This is actually the shirt I made first and quite possibly the one I wear the most. I made it from the purple mystery fabric that may or may not be cotton and I used a peasant blouse pattern that I actually bought back in my highschool costume designer days to make some quick peasant blouses for- what else – peasants.

I love the simplicity and comfort of a peasant blouse but I find that with my body shape I need to do my best to define a waist of some sort or I look like a block rather than the slightly top heavy hourglass I usually manage to be. So I added a waist tie that gathers the shirt together just above the hips. It’s probably not the absolute best shape for me but it’s still cute and comfy. I can pair it with dress pants and a sweater or blazer and wear it to work or I can throw it one with jeans like I have in the picture.

Really, I just love the purple.

Some of these patterns have been used before and all of them will be used again… although likely with some tweaking. My internal wannabe designer can’t just let a pattern be what it is. I have to fiddle with it.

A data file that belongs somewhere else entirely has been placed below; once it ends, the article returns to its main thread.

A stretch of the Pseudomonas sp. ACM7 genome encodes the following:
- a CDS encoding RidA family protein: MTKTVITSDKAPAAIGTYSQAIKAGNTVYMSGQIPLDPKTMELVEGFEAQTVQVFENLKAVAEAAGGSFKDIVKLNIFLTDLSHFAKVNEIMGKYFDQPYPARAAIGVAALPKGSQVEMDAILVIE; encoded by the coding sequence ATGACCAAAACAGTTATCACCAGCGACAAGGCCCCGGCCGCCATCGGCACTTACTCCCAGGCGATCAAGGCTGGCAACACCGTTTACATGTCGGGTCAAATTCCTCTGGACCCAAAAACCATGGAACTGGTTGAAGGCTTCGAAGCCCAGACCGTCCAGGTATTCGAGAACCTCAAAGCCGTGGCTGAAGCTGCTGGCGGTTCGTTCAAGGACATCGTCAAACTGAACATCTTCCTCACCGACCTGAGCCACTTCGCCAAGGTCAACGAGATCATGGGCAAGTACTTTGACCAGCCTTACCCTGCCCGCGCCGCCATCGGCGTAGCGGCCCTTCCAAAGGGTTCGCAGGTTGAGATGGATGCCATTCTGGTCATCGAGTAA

Oh and someday I’ve gotta get back to Chabanel.

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3 comments

  1. […] again, I used a base pattern: Vogue 7934 which I previously used for one of the Montreal shirts. The part of the pattern I needed to work with most was the […]


  2. […] is another kimono blouse made from McCalls 5233 (now oop) which is the pattern I used for the Montreal kimono blouse. This time, I  made view A sleeves which are wide and open from the elbow down. It does not make […]


  3. […] a-hunting pattern reviews of it online and only came up with two by Nomadic Stitches. This lovely “Montreal Shirt” in white: and this equally lovely black one (Love the sleeves!). That was enough […]